Dive vessel discovers submarine off the coast of Maryland, Virginia

A wreck salvage company that owns and operates a dive vessel called D/V Tenacious announced today the discovery of a submarine off the Delmarva Peninsula, which includes Maryland, Virginia and Delaware.

A submarine believed to be R-8 discovered off the Delmarva Peninsula. (Photo: AWS)

The company, Atlantic Wreck Salvage (AWS), says the vessel has yet to be dived and visually identified, but based on side scan sonar data, the location and the historical record, the team firmly believes it to be the wreckage of the R-8 (S.S. 85), an American submarine dispatched by experimental aerial bomb testing in 1936. The R-8 is one of few American submarines resting in diveable East Coast waters that had yet to be located.

The R-8 was one of 27 R-class submarines commissioned by the U.S. Navy during WW1, but was not completed until after the Armistice. 

R-8 transited the Panama Canal, became a part of the Pacific Fleet, and participated in Naval training off the coasts of California and the Gulf of Mexico. In 1923, it sailed west to Pearl Harbor where she participated in training and operations with fleet units for the next eight years.

Historic photo of R-8, a submarine believed to be discovered off the Delmarva Peninsula. (Photo: AWS)

R-8 was called back to the East Coast in 1930 and became part of the Inactive Naval Reserve Fleet at Philadelphia. It sank in the Navy Yard on Feb. 26, 1936, was raised in April, struck from the Navy list in May, and used as a target in an aerial bombing test in August. Four near misses with 100 lb. bombs ultimately sent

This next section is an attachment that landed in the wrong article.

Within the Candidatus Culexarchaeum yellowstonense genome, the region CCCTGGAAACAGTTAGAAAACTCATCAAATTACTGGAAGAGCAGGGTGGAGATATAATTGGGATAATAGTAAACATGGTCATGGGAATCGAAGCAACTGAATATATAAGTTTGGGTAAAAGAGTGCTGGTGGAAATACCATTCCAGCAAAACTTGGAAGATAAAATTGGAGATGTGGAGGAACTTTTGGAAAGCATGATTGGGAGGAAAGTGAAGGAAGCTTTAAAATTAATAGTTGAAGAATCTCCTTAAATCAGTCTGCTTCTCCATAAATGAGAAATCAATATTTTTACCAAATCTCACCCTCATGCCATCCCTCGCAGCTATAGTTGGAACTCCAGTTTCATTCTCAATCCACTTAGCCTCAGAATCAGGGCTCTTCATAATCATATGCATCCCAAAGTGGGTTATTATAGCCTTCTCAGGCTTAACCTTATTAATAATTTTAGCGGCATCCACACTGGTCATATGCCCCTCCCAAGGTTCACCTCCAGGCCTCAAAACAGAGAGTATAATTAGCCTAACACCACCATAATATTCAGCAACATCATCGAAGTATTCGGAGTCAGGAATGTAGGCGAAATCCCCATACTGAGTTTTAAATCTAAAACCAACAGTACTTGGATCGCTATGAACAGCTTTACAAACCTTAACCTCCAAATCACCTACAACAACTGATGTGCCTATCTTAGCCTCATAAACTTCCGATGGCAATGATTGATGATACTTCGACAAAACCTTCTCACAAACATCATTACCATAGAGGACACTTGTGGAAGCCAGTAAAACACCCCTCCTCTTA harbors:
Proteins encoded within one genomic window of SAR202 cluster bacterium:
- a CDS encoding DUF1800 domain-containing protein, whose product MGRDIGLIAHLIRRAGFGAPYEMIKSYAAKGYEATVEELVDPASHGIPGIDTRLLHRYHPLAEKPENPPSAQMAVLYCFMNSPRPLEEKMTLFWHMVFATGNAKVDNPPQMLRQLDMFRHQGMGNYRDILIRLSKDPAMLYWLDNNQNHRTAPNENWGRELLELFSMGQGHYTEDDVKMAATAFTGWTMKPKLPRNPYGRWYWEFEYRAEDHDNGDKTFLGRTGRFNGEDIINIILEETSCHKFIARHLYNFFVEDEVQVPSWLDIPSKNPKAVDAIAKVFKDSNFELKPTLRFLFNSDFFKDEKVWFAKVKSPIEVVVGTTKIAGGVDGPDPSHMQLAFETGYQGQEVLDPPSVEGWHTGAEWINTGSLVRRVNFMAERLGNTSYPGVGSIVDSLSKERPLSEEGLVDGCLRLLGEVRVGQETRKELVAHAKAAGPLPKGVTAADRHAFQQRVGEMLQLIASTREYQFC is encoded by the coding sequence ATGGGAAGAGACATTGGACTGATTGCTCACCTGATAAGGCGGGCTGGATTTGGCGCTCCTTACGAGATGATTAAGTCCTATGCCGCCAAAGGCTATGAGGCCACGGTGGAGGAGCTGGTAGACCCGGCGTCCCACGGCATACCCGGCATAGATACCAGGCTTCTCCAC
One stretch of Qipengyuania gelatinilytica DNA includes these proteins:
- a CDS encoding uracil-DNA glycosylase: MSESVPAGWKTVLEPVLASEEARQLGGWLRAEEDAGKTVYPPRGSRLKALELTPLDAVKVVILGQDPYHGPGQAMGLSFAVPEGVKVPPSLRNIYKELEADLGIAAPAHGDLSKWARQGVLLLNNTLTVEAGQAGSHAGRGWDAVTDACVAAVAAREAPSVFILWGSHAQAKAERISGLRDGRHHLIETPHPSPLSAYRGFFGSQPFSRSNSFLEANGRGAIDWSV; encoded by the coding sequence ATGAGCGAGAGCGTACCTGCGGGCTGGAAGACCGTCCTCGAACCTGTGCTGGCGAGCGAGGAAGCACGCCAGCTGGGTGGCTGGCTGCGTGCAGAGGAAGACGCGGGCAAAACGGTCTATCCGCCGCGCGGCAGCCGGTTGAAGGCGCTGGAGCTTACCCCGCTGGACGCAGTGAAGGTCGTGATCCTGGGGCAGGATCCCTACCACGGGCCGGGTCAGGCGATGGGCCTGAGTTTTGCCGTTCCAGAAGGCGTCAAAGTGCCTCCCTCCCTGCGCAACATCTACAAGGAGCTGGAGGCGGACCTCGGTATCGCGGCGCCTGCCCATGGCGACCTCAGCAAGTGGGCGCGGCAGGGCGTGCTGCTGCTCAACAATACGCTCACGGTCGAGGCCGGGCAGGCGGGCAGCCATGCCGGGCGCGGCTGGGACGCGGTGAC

it to the bottom of the ocean.

A submarine believed to be R-8 discovered off the Delmarva Peninsula. (Photo: AWS)

A submarine believed to be R-8 discovered off the Delmarva Peninsula. (Photo: AWS)

“The sonar data leaves little doubt that the R-8 has been located,” said world-renown sonar expert Garry Kozak of GK Consulting, who analyzed sonar data with the team. “The submarine in the image is the correct length, width, and height. One set of prominent features of the R-class subs visible in the scan image is the spray rail configuration on the conning tower.”

Shipwreck historian, author, and wreck hunter Captain Eric Takakjian and D/V Tenacious Captain Joe Mazraani have been working on the R-8 Project for many years. In 2020, when AWS acquired side scan sonar capabilities, Mazraani moved D/V Tenacious from her home port in Point Pleasant, New Jersey to Ocean City Sunset Marina in Maryland to conduct searches for R-8’s remains.

“The discovery of any new vessel is exciting,” said Captain Takakjian, who has discovered more than seventy shipwrecks in his career. “It appears from the sonar images that the site will reveal a very well-preserved example of an R-class submarine in existence anywhere. We are looking forward to conducting additional research and to diving the wreck in 2021.”

At this time, the team is not releasing additional information about the depth or the location of the vessel until they can dive the wreckage and make a formal identification. Side Scan Sonar images reveal that the vessel is intact and sits upright on the ocean floor. The images were acquired with a Klein System 3000.